Reviewed by Whitney White, MS CMHC, NCC., LPC
Attention deficit hyperactivity disorder, or ADHD, is a developmental disorder that includes high activity levels, trouble with concentration and attention, lack of impulse control, and issues in work, school, and social life. This is most often found in children when they begin going to school but can also be discovered in adults.
Adults Can Have ADHD Too
In fact, over 10 million adults have been diagnosed with ADHD. If you think you may fit the criteria, take an ADHD test online. It does not take long, and you do not have to sign up for anything. But it can help you get treatment if you find out you may need it. Some of the most common symptoms include:
- Constantly being in motion
- Frequent fidgeting and squirming
- Has trouble following instructions
- Talking a lot and interrupting others
- Gets distracted often
- Frequent anger outbursts
- May not be able to finish tasks
- Not paying attention to details
- Making careless mistakes
- Losing things often
- Often forgetful
- Avoids tasks that take a lot of mental effort
- Difficulty organizing things
Some Of The Newest Research
Researchers are constantly trying to find out more about ADHD, as well as other mental health conditions. Thousands of new studies and research projects begin every day and will continue until we know enough about the illnesses to prevent them or treat them more effectively. Below are some of the most recent research findings.
How Children And Adults Are Diagnosed
The way children and adults are diagnosed is being revised into two separate groups or types. The first one is the inattention group, and the second is the hyperactive-impulsive group. The way diagnoses will be changing is how the experts categorize the symptoms. For example, in the inattention group, you will find concentration issues, not listening, forgetfulness, and trouble organizing. The hyperactive-impulsive group includes talking too much, having trouble sitting still, and interrupting others. Other criteria include:
- To be diagnosed with one of these types of ADHD, children have to have at least six symptoms, while adults only have to show five symptoms.
- The symptoms have to be present for at least six months, and several of them must have been noticed before the age of 12.
- Symptoms must be shown in two or more settings, such as work and school.
- There must be evidence that these symptoms are interfering with work, school, or social functions.
- The symptoms must not be better explained by any other mental disorder.
The Three Categories Of ADHD
The presentation is also now considered and has been separated by symptoms. Based on the symptoms above, experts can choose from three different categories of ADHD, which include:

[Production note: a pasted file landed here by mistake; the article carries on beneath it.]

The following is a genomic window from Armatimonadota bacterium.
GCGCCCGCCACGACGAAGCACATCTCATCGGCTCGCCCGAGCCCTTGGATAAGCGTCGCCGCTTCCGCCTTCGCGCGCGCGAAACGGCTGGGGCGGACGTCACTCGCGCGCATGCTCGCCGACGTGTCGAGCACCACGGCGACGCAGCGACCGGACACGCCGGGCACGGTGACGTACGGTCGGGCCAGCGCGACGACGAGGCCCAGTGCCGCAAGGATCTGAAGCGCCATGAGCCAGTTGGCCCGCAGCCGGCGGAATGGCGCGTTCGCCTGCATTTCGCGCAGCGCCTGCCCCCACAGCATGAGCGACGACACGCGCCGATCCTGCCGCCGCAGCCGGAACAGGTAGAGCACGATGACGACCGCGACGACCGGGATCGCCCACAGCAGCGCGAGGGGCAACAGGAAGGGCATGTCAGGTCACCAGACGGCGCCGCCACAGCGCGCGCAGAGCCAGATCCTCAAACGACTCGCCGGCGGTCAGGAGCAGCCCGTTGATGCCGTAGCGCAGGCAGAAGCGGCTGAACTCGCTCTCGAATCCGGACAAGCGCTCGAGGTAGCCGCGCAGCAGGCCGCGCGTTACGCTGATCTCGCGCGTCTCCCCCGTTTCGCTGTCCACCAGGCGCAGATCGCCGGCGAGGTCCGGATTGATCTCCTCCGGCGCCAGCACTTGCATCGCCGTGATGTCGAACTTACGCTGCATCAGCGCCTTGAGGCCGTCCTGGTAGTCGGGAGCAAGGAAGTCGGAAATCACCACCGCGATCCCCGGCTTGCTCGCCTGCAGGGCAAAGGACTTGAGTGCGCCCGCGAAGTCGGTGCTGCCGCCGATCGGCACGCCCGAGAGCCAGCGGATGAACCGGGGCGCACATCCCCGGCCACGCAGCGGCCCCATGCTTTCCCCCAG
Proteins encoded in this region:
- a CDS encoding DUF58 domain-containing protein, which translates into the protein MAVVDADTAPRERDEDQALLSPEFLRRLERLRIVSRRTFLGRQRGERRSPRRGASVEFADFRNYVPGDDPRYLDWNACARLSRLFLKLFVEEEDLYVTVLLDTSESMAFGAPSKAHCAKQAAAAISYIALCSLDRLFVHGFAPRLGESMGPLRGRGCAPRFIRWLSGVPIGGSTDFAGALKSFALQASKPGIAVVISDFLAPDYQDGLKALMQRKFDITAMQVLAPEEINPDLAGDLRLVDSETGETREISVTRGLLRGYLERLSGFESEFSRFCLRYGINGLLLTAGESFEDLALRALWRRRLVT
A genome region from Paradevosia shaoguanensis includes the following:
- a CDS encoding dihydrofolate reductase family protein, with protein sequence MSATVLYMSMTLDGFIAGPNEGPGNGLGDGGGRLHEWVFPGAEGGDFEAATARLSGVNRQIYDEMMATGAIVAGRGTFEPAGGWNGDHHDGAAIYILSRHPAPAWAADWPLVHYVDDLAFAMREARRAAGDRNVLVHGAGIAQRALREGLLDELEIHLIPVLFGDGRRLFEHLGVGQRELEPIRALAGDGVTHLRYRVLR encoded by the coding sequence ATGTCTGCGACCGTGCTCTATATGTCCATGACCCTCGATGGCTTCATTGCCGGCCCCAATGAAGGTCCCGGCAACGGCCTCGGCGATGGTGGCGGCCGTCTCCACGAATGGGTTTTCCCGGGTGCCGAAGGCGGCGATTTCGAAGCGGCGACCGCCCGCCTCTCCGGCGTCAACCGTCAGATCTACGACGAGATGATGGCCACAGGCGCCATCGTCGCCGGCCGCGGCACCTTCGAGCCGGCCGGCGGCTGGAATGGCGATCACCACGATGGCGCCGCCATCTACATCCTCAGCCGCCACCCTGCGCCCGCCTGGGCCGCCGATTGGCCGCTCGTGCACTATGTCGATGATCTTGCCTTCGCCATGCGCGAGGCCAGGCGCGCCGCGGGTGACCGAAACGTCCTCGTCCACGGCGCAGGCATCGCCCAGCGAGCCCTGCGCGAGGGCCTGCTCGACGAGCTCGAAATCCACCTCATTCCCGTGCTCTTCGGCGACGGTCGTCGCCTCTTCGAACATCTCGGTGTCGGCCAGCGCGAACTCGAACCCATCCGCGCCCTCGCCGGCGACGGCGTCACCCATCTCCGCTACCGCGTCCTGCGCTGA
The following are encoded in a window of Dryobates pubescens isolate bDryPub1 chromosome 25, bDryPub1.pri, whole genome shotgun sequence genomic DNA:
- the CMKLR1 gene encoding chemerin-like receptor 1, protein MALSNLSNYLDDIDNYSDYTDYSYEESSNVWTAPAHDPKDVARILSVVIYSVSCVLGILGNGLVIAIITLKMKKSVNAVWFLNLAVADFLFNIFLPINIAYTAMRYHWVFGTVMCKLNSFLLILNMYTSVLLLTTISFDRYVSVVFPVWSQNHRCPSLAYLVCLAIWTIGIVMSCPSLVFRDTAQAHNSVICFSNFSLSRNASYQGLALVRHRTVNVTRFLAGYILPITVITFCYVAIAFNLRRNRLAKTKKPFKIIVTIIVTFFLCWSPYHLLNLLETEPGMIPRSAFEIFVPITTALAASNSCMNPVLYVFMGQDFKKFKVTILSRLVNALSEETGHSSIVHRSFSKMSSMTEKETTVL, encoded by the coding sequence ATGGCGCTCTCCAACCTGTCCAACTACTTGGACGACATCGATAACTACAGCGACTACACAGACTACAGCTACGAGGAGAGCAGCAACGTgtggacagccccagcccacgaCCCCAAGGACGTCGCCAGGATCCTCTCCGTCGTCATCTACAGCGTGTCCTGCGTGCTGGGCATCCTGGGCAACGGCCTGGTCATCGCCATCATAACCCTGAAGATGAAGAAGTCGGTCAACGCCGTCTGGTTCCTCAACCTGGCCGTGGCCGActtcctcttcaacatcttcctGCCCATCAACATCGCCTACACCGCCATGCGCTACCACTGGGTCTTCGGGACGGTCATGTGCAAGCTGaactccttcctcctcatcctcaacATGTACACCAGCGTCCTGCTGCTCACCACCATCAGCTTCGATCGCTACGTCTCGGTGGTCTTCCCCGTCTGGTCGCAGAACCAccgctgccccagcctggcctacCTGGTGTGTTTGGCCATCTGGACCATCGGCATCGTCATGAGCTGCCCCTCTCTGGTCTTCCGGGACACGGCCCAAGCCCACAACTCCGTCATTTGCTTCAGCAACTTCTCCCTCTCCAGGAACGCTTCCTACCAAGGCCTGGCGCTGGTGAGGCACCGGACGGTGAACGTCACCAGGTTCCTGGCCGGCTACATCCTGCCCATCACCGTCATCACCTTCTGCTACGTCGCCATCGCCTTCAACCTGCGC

- Predominantly Inattentive if you have inattention symptoms but not enough symptoms of hyperactivity-impulsivity for the last six months.
- Predominantly Hyperactive-Impulsive if you have enough hyperactivity-impulsivity symptoms but not the inattentive symptoms in the last six months.
- Combined Presentation if you have enough symptoms in both categories for the last six months.
Impressive New Data About Digital Treatment
A new digital treatment for children who have been diagnosed with ADHD has shown promising results. The treatment, EndeavorRx, was approved by the FDA and has demonstrated a positive increase in children's social and attention skills who used it.
Half of the 206 children in the study who have ADHD and completed two months of treatment were found to show fewer attention deficit symptoms overall. This was done by having the children work the program for one month, stop for one month, and then complete another month of the program. In fact, even during the off month, the children showed fewer symptoms of ADHD attention symptoms.
Two-thirds of those who did two months consecutively were found to have fewer symptoms during the second month. EndeavorRx is similar to a computer game that targets key attention control systems in the brain. Using sensory stimulation and simulation, the games help your child train their brain to focus.
Medical Complications During Pregnancy
Other new studies have found that many physical illnesses may increase the risk of ADHD in children. For example, one study by the NYU School of Medicine found that having a low level of hormones in the body during the first three months of pregnancy can affect the infant’s brain development. This, in turn, is a possible cause of ADHD.
The women in the study were diagnosed with hypothyroidism, which causes a low level of hormones due to the thyroid gland's reduced activity. This study found that mothers diagnosed with hypothyroidism during the first three months of pregnancy were 24% more likely to have a child with ADHD. The study has triggered more research and screenings of hypothyroidism in pregnant women during their first trimester.